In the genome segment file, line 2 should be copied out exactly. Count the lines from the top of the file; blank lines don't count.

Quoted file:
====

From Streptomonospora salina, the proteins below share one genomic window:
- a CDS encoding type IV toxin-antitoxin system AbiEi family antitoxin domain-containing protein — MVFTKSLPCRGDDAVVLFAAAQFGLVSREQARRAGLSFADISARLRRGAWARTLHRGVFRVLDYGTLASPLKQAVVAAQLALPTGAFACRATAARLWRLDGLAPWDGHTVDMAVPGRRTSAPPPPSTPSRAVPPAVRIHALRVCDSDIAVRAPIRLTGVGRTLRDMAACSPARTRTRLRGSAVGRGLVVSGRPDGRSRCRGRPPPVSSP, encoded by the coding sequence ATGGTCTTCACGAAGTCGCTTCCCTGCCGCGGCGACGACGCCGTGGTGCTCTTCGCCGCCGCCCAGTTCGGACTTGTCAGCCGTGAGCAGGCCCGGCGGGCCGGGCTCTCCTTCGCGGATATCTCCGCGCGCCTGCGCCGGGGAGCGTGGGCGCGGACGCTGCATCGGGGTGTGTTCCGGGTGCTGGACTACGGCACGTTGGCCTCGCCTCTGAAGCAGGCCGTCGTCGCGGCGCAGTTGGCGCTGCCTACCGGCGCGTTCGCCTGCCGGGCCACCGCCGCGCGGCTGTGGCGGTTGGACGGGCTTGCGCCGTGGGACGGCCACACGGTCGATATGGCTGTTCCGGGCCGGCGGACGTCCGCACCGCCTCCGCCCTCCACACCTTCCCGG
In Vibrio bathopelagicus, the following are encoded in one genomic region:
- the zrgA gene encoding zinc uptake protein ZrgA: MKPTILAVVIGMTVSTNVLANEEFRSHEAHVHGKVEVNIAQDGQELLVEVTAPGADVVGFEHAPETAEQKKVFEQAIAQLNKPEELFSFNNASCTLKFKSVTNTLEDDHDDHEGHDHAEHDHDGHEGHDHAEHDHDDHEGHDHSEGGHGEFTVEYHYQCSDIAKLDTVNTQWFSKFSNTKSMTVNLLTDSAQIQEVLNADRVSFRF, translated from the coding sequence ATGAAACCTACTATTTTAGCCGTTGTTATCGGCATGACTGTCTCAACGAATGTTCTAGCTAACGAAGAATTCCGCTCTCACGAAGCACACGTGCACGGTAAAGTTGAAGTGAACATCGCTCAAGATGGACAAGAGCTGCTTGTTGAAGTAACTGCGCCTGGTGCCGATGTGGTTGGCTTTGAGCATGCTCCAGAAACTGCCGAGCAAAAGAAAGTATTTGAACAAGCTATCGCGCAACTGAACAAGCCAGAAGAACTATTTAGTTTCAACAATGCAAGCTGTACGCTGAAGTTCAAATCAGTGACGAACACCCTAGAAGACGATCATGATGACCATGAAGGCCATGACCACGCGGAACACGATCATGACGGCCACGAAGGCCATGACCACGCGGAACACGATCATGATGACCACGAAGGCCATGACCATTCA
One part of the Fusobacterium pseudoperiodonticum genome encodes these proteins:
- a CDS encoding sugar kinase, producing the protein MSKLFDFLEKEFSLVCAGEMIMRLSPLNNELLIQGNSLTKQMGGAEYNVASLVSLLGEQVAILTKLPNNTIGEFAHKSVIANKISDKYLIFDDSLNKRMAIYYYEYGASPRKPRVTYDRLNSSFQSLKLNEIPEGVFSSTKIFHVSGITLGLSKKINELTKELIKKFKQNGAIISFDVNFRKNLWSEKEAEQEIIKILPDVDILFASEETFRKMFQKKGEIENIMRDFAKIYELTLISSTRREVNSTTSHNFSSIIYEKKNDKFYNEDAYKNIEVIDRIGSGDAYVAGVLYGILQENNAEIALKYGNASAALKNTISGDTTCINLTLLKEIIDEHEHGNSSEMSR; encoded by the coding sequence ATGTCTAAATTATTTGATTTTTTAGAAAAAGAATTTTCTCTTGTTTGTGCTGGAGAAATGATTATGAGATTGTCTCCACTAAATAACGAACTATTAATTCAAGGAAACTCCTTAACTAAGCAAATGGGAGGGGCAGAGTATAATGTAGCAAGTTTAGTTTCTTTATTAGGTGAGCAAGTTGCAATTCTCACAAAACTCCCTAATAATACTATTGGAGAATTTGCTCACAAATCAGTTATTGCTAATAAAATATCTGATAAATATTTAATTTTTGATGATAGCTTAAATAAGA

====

- a CDS encoding type IV toxin-antitoxin system AbiEi family antitoxin domain-containing protein — MVFTKSLPCRGDDAVVLFAAAQFGLVSREQARRAGLSFADISARLRRGAWARTLHRGVFRVLDYGTLASPLKQAVVAAQLALPTGAFACRATAARLWRLDGLAPWDGHTVDMAVPGRRTSAPPPPSTPSRAVPPAVRIHALRVCDSDIAVRAPIRLTGVGRTLRDMAACSPARTRTRLRGSAVGRGLVVSGRPDGRSRCRGRPPPVSSP, encoded by the coding sequence ATGGTCTTCACGAAGTCGCTTCCCTGCCGCGGCGACGACGCCGTGGTGCTCTTCGCCGCCGCCCAGTTCGGACTTGTCAGCCGTGAGCAGGCCCGGCGGGCCGGGCTCTCCTTCGCGGATATCTCCGCGCGCCTGCGCCGGGGAGCGTGGGCGCGGACGCTGCATCGGGGTGTGTTCCGGGTGCTGGACTACGGCACGTTGGCCTCGCCTCTGAAGCAGGCCGTCGTCGCGGCGCAGTTGGCGCTGCCTACCGGCGCGTTCGCCTGCCGGGCCACCGCCGCGCGGCTGTGGCGGTTGGACGGGCTTGCGCCGTGGGACGGCCACACGGTCGATATGGCTGTTCCGGGCCGGCGGACGTCCGCACCGCCTCCGCCCTCCACACCTTCCCGG